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Title:Effects of psyllium in milk replacers for neonatal dairy calves
Author(s):Cannon, Stephanie J.
Advisor(s):Drackley, James K.
Contributor(s):Drackley, James K.
Department / Program:Animal Sciences
Discipline:Animal Sciences
Degree Granting Institution:University of Illinois at Urbana-Champaign
Abstract:Psyllium has been shown to exert beneficial effects on intestinal health and function in several non-ruminant species. The effects of psyllium inclusion in milk replacers for neonatal dairy calves have been minimally researched. The purpose of my research was to determine the impact of psyllium inclusion in milk replacer on feed intake, water intake, growth, illness, digesta viscosity, rate of passage, nutrient digestibilities, blood components, VFA concentrations and microbial populations throughout the gastrointestinal tract, size and scale of gastrointestinal tissues, ion transport measures, and histomorphological development in the gastrointestinal tract in neonatal dairy calves. Male Holstein calves, less than 36 h of age, were purchased for this trial. Calves were blocked by pairs and randomly assigned within pair to one of two dietary treatments. Treatments consisted of milk replacers (reconstituted to 12.5% DM and fed at a rate of 12% of BW) formulated to contain 22% protein and 20% fat either with (PSY) or without (CON) a 1.1% inclusion of psyllium. Pairs of calves were harvested at wk 1, 2, 3, and 4 for analysis. Feed intake (DM, protein, and metabolizable energy), water intake, growth, and illness did not differ between treatments. Digesta viscosity was increased in the abomasal and colon digesta for the PSY treatment. In addition, DM content of digesta from the proximal colon, distal colon, and feces was decreased for the PSY treatment. Apparent digestibility of DM was greater for the CON treatment. The predominant effect of psyllium inclusion in the milk replacer on VFA concentrations was in the lower gastrointestinal tract as indicated by the higher total VFA concentrations in the jejunum, proximal colon, and distal colon. Greater lower gut fermentation is logical because psyllium is a fiber that can be fermented by intestinal bacteria. Effects of inclusion of psyllium on bacterial counts were minimal. Size and scale of the gastrointestinal tract were impacted by psyllium predominantly in the lower gastrointestinal tract. Calves fed PSY had heavier duodenums, more duodenal tissue per kilogram BW, increased duodenal wet weight, increased jejunal mass per unit of BW, denser jejunal tissue, and greater jejunal tissue density per unit of BW. Length of the jejunum per unit of calf BW was increased for the CON calves. In the ileum, the PSY calves had denser tissue. Colon wet weight, as well as dense colon tissue per unit of calf BW was increased for the PSY calves. The increase in size and scale of the gastrointestinal tract could be of benefit to the neonatal dairy calf from a standpoint of potentially greater absorptive capacities of the tissue and greater tissue resistance to disease intrusion into the bloodstream. The inclusion of a fermentable fiber could also potentially “set-up” the gastrointestinal tract to allow more rapid growth once calf starter ingestion begins. In isolated segments of gastrointestinal tissues, inclusion of psyllium in the diet significantly affected the change in short circuit current induced by addition of 10 mM glucose. Glucose transport was greater in rumen, ileum, and colon from CON calves compared with calves fed PSY . These data could potentially indicate that psyllium inclusion slowed the rate of glucose absorption in the rumen, ileum, and colon. Psyllium inclusion in milk replacer resulted in physiological changes consistent with improved performance and health. The effects of psyllium inclusion on growth and health should be determined in large numbers of calves under field conditions.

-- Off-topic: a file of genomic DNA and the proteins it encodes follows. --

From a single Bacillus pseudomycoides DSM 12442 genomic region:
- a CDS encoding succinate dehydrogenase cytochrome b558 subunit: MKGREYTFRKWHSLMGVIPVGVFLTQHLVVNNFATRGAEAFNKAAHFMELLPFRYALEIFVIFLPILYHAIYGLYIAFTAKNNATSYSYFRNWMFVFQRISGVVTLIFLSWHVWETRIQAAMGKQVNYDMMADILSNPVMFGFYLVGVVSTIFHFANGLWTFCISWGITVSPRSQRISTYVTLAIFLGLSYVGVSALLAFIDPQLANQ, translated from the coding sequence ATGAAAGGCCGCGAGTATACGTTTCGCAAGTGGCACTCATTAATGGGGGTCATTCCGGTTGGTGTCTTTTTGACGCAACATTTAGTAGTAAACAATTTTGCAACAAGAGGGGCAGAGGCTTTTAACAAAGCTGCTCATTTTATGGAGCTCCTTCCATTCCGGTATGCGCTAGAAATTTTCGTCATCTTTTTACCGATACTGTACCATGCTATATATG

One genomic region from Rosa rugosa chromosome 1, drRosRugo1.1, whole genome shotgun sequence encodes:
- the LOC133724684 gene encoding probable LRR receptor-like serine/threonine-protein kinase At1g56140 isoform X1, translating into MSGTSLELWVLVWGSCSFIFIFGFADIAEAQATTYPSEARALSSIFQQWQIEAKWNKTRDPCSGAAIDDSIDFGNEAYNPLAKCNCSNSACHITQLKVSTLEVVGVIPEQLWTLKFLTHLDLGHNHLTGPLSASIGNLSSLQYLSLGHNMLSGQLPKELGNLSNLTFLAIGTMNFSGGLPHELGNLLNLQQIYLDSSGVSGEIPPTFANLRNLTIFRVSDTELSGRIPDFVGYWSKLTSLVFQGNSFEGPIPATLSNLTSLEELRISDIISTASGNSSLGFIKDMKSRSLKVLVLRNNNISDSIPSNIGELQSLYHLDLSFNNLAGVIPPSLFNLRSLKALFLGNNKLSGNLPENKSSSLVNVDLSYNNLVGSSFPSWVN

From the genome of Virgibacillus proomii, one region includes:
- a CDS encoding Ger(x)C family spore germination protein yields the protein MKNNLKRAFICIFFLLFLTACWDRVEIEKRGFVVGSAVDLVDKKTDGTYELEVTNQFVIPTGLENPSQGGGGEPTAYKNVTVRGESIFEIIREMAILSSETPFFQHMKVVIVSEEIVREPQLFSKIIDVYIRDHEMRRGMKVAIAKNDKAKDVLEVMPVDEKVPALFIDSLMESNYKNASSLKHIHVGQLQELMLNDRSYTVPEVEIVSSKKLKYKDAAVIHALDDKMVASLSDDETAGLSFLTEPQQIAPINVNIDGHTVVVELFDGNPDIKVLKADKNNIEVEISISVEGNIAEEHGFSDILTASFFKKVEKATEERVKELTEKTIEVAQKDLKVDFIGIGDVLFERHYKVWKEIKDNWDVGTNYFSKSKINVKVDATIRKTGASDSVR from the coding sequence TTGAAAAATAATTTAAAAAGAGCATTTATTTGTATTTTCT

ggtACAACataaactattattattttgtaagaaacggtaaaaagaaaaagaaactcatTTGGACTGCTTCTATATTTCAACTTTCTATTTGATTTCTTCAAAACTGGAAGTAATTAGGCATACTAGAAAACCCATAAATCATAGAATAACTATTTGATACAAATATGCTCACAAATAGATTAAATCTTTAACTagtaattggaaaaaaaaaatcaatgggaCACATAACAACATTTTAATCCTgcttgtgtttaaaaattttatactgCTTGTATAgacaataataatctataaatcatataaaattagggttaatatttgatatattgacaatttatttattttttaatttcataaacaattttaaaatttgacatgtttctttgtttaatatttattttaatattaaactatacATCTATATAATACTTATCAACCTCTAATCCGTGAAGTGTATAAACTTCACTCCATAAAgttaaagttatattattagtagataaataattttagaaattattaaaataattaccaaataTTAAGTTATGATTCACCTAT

Issue Date:2010-01-06
Rights Information:Copyright 2009 Stephanie J. Cannon
Date Available in IDEALS:2010-01-06
Date Deposited:December 2

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